This summer, driving to Virginia from New York to go shark fishing, I made a slight detour in Delaware to the small town of Leipsic, a tiny speck of a crabbing village near Delaware Bay. Crab, was of course what I had in mind when make the pilgrimage to Sambo’s Tavern, an iconic crab house that has been open for nearly 60 years. I took a seat in the backroom. Just out the windows a line of crab fishing boats were tied to their docks. As I waited from my crab bisque and crab cake sandwich at a table with newspapers as tablecloths, Elva, one of the owners told me that there was an otter that came around all last summer, and she keeps staring out the windows hoping to see it. She thought she caught a glimpse of it the day before, but wasn’t sure. She also sees Bald eagles regularly, and the boats going out into the bay see whales on occasion.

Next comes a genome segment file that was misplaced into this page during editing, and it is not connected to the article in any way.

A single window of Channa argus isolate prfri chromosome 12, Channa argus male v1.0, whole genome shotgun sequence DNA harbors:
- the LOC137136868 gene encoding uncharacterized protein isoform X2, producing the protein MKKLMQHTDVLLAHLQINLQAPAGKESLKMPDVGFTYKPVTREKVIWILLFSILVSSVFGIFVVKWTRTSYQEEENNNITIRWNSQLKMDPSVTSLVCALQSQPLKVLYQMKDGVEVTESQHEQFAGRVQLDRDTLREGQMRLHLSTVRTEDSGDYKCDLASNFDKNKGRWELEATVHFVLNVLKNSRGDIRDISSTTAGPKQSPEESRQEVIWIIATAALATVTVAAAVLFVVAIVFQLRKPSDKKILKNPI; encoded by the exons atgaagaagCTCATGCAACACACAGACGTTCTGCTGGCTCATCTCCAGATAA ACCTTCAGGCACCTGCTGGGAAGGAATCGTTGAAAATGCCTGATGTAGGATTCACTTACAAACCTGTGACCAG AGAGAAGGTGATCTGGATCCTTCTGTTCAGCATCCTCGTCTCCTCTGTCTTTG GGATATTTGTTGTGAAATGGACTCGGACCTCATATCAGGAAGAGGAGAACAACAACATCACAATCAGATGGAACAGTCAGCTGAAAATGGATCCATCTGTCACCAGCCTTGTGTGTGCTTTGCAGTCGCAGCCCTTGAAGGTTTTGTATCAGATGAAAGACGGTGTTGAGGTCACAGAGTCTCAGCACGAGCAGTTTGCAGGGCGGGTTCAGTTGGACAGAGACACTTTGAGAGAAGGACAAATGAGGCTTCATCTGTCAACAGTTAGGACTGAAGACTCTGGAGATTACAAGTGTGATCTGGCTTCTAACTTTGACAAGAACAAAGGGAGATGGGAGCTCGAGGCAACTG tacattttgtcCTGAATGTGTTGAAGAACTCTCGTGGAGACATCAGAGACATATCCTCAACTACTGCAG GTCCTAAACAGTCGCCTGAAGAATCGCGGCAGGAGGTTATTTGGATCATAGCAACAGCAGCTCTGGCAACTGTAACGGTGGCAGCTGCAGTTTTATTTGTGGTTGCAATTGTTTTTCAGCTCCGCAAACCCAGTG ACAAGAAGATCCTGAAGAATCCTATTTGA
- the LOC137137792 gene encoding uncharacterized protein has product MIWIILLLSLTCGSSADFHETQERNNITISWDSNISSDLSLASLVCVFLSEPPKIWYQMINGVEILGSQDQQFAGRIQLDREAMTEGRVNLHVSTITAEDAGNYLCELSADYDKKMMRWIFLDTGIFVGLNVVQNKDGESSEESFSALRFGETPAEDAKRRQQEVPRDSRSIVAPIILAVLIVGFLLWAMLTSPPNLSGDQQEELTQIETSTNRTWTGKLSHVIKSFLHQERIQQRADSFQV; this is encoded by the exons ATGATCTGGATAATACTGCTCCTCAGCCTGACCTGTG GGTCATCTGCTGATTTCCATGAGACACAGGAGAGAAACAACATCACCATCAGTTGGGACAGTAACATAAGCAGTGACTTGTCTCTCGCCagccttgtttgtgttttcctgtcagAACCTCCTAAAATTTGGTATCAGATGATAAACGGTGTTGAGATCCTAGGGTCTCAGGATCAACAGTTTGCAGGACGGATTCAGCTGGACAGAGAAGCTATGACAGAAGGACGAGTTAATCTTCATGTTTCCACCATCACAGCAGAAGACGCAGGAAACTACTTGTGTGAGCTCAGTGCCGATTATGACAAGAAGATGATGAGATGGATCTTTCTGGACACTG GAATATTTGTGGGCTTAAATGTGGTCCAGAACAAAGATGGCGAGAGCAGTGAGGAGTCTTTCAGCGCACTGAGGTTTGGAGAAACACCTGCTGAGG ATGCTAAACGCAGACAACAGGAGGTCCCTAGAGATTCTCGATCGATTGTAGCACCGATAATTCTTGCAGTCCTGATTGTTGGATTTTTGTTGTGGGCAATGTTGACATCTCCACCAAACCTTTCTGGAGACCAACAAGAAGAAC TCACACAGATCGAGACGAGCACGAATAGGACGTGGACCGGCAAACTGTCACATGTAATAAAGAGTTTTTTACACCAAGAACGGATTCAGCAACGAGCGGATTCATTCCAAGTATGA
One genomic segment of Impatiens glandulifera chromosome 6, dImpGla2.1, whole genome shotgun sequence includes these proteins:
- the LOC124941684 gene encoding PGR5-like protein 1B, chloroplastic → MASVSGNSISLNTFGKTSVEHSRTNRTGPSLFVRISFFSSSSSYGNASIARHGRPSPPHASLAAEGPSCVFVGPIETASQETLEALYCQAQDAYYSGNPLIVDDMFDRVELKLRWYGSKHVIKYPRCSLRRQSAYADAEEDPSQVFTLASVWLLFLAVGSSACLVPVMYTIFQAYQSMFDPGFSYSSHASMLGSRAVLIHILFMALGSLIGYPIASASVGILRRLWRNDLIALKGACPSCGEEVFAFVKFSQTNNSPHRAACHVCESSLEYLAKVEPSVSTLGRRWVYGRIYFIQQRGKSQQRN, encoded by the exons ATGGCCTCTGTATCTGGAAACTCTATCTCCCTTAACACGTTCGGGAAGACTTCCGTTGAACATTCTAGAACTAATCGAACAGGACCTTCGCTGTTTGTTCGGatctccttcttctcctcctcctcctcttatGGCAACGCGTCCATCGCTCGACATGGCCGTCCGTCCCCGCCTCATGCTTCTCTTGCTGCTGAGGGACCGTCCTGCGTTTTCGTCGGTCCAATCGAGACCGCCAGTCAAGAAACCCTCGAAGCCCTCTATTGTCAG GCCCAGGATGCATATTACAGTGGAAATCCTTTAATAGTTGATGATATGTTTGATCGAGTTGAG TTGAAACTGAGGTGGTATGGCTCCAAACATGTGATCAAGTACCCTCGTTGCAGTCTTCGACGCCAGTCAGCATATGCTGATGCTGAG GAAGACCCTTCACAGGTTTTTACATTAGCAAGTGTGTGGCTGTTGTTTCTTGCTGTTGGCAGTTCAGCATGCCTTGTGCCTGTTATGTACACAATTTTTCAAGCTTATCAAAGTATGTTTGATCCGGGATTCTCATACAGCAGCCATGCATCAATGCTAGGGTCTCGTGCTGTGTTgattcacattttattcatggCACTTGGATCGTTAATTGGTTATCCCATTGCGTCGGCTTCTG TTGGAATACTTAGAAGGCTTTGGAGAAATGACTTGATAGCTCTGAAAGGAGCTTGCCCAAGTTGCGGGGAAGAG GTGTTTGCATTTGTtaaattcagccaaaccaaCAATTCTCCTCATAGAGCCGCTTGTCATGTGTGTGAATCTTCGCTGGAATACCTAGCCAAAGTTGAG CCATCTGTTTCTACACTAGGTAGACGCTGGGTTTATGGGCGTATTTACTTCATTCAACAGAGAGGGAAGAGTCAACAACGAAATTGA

Sambo’s doesn’t cook crabs until you order, seasoning them with their in-house recipe that they have never revealed. They claim that the crabs here are the best in November, after they have had the entire season to grow fat. This thick, rich, creamy bisque, sprinkled with chile powder, was about as perfect of a bisque as there might ever be. The view doesn’t hurt.
283 Front Street
Writer and photographer Nicholas Gill is the editor/publisher of New World Review. He lives in Lima, Peru and Brooklyn, New York. His work has appeared in publications such as the New York Times, Los Angeles Times, CondeNast Traveler, National Geographic Traveler, Afar, and Penthouse. Visit his personal website (nicholas-gill.com) for more information.